of Nuptial Cups
Drinking from the same cup symbolizes a union of souls and sealing of an eternal oath. This custom originated from the warrior class etiquette of the Muromachi period (1336-1573). The significance of the three cups is:
Small Cup = past: an offering of gratitude to the couple’s ancestors for allowing their chance meeting
Medium Cup = present: the couple binds their energies now to share a long life
Large Cup = future: a wish for protection and tranquility as one household from now on
With the three drinks from all the nuptial cups, the couple exchanges the sake of divine offerings.
The offering of the sakaki branch, a divinely inhabited tree that remains lush and green the whole year round, is a ritual to consecrate the pure sincerity of the couple's innermost feelings.
The ritual of exchanging folding fans symbolizes the confirmation of each partner's desire to be wed. In the past, this was practiced to confirm and proclaim a couple’s engagement.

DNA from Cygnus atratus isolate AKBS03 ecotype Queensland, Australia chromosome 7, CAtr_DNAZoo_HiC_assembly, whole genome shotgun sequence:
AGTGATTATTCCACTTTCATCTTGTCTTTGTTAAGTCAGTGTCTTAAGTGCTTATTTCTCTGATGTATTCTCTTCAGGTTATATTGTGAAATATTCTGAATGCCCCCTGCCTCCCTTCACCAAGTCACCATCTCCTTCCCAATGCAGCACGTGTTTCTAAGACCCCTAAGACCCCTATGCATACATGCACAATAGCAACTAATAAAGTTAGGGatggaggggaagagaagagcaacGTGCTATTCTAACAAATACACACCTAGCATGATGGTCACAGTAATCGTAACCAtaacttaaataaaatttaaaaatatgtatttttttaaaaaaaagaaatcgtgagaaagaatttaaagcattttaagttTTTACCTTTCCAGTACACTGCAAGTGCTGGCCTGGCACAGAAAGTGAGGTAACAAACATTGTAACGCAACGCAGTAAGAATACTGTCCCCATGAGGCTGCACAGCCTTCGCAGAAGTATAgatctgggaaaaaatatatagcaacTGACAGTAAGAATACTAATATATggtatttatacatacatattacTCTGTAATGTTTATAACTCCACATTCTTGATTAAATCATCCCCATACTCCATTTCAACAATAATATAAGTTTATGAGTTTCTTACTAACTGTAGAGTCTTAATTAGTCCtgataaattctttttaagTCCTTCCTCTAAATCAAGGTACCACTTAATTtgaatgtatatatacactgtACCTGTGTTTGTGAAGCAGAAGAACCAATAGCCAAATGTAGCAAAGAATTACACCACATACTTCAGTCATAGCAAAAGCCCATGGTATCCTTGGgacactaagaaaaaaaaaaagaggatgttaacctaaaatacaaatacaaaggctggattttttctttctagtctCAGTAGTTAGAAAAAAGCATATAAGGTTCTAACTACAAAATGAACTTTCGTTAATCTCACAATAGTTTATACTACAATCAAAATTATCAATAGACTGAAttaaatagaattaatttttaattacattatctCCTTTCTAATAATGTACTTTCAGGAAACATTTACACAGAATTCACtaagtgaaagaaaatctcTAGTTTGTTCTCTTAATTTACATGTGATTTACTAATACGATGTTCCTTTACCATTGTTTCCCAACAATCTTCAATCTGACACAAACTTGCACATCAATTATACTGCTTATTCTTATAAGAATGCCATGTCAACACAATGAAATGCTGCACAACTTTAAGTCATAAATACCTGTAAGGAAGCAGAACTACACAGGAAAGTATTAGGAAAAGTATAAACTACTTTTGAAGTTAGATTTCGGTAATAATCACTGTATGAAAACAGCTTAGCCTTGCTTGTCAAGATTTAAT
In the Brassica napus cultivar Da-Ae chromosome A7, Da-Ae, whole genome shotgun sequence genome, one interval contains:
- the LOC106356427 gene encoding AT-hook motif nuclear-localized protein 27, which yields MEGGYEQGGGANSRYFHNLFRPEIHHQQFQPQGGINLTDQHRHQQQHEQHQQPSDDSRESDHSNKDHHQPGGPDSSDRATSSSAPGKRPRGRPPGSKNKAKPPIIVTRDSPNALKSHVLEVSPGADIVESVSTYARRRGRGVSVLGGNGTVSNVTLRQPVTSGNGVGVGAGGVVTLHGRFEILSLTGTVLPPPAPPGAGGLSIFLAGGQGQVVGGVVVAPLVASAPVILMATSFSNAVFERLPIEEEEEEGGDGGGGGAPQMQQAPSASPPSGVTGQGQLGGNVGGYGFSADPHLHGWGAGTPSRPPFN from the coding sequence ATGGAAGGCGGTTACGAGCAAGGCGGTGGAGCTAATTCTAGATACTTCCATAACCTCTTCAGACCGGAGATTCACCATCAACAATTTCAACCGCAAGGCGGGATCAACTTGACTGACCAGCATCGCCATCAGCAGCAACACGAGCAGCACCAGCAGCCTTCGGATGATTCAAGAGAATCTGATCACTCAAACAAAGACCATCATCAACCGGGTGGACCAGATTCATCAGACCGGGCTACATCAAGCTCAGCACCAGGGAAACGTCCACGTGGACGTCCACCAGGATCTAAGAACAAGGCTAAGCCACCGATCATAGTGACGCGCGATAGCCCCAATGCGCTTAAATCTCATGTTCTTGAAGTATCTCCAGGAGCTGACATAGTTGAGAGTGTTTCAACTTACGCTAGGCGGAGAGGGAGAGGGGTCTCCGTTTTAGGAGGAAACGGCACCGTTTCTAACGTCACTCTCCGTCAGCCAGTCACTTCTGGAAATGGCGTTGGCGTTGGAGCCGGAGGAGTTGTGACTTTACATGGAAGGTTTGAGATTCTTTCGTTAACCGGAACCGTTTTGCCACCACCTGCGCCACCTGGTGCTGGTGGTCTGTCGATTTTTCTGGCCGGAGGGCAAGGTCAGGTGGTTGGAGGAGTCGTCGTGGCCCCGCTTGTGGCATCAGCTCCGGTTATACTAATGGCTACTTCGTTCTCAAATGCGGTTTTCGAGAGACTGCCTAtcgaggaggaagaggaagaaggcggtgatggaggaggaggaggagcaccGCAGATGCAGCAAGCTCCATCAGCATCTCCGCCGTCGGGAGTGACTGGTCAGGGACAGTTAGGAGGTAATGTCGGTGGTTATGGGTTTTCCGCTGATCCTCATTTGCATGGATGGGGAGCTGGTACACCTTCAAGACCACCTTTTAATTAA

Tying of the Cords
Musubi, the ceremonial tying of red yarn between both partners’ little fingers, signifies “the unseen power which creates new things” and is rooted in East Asian folklore, which holds that an ethereal red string of fate joins the little fingers of fated lovers from birth, In other words, two people do not simply meet, but rather from their union, something wholly new is woven. (“Musubi” means “to tie together.”)
Opening of the Cask
Opening of the Cask
The unsealing of the sake cask is a ritual that demonstrates how a couple unlocks their shared destiny together and with their own hands. Kagamiwari is said to have begun as an ancient practice, where warriors leaving for the front lines would offer purified sake to the gods as a prayer for certain victory. After your ceremony’s kagamiwari, the sake inside is presented to your guests.
As the priest recites this wedding prayer, he is declaring the union to the Shinto gods and requesting their protection for the couple.